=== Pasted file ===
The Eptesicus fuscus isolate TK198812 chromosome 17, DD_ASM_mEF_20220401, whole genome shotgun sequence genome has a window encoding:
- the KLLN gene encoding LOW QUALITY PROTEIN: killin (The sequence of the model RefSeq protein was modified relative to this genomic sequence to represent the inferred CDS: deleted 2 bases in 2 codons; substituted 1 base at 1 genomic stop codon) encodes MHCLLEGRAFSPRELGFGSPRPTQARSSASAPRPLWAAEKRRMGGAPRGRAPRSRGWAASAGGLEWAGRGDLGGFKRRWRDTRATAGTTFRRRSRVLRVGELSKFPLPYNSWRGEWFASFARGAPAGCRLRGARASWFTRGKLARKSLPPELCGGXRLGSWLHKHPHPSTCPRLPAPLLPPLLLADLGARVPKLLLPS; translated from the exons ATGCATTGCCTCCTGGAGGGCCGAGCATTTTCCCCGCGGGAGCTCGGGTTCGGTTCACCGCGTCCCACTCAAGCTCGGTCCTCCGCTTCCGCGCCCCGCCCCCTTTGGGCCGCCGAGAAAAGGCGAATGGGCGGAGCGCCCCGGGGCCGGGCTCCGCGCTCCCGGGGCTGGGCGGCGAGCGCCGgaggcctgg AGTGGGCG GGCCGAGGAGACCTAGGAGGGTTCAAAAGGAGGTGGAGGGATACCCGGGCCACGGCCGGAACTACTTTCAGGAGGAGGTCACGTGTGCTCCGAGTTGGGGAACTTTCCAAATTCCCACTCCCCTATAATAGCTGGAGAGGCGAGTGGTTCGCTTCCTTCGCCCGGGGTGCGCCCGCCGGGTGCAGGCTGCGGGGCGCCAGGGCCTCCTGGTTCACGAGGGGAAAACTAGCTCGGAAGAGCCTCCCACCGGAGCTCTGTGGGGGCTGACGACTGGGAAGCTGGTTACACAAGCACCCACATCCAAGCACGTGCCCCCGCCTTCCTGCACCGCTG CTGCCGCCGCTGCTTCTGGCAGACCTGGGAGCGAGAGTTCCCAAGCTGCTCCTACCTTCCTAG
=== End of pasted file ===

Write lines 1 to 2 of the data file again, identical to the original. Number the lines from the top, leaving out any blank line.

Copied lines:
The Eptesicus fuscus isolate TK198812 chromosome 17, DD_ASM_mEF_20220401, whole genome shotgun sequence genome has a window encoding:
- the KLLN gene encoding LOW QUALITY PROTEIN: killin (The sequence of the model RefSeq protein was modified relative to this genomic sequence to represent the inferred CDS: deleted 2 bases in 2 codons; substituted 1 base at 1 genomic stop codon) encodes MHCLLEGRAFSPRELGFGSPRPTQARSSASAPRPLWAAEKRRMGGAPRGRAPRSRGWAASAGGLEWAGRGDLGGFKRRWRDTRATAGTTFRRRSRVLRVGELSKFPLPYNSWRGEWFASFARGAPAGCRLRGARASWFTRGKLARKSLPPELCGGXRLGSWLHKHPHPSTCPRLPAPLLPPLLLADLGARVPKLLLPS; translated from the exons ATGCATTGCCTCCTGGAGGGCCGAGCATTTTCCCCGCGGGAGCTCGGGTTCGGTTCACCGCGTCCCACTCAAGCTCGGTCCTCCGCTTCCGCGCCCCGCCCCCTTTGGGCCGCCGAGAAAAGGCGAATGGGCGGAGCGCCCCGGGGCCGGGCTCCGCGCTCCCGGGGCTGGGCGGCGAGCGCCGgaggcctgg AGTGGGCG GGCCGAGGAGACCTAGGAGGGTTCAAAAGGAGGTGGAGGGATACCCGGGCCACGGCCGGAACTACTTTCAGGAGGAGGTCACGTGTGCTCCGAGTTGGGGAACTTTCCAAATTCCCACTCCCCTATAATAGCTGGAGAGGCGAGTGGTTCGCTTCCTTCGCCCGGGGTGCGCCCGCCGGGTGCAGGCTGCGGGGCGCCAGGGCCTCCTGGTTCACGAGGGGAAAACTAGCTCGGAAGAGCCTCCCACCGGAGCTCTGTGGGGGCTGACGACTGGGAAGCTGGTTACACAAGCACCCACATCCAAGCACGTGCCCCCGCCTTCCTGCACCGCTG CTGCCGCCGCTGCTTCTGGCAGACCTGGGAGCGAGAGTTCCCAAGCTGCTCCTACCTTCCTAG